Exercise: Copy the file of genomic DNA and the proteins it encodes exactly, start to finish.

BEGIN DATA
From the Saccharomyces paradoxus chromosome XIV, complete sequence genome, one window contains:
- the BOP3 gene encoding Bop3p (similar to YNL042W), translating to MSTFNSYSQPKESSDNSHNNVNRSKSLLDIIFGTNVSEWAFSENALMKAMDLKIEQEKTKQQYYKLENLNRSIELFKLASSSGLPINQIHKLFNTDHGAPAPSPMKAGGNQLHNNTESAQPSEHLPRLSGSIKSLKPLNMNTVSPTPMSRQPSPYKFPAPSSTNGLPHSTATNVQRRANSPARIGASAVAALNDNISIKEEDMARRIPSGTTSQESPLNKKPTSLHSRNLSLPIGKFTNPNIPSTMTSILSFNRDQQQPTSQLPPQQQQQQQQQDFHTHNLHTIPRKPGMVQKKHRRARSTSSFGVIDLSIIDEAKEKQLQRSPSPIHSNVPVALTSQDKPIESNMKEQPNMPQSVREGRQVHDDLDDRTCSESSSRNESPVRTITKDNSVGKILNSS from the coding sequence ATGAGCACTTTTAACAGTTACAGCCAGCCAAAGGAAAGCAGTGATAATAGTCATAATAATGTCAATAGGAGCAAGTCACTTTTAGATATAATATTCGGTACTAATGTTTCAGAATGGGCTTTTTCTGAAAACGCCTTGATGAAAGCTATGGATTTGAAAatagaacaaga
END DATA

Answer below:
From the Saccharomyces paradoxus chromosome XIV, complete sequence genome, one window contains:
- the BOP3 gene encoding Bop3p (similar to YNL042W), translating to MSTFNSYSQPKESSDNSHNNVNRSKSLLDIIFGTNVSEWAFSENALMKAMDLKIEQEKTKQQYYKLENLNRSIELFKLASSSGLPINQIHKLFNTDHGAPAPSPMKAGGNQLHNNTESAQPSEHLPRLSGSIKSLKPLNMNTVSPTPMSRQPSPYKFPAPSSTNGLPHSTATNVQRRANSPARIGASAVAALNDNISIKEEDMARRIPSGTTSQESPLNKKPTSLHSRNLSLPIGKFTNPNIPSTMTSILSFNRDQQQPTSQLPPQQQQQQQQQDFHTHNLHTIPRKPGMVQKKHRRARSTSSFGVIDLSIIDEAKEKQLQRSPSPIHSNVPVALTSQDKPIESNMKEQPNMPQSVREGRQVHDDLDDRTCSESSSRNESPVRTITKDNSVGKILNSS from the coding sequence ATGAGCACTTTTAACAGTTACAGCCAGCCAAAGGAAAGCAGTGATAATAGTCATAATAATGTCAATAGGAGCAAGTCACTTTTAGATATAATATTCGGTACTAATGTTTCAGAATGGGCTTTTTCTGAAAACGCCTTGATGAAAGCTATGGATTTGAAAatagaacaaga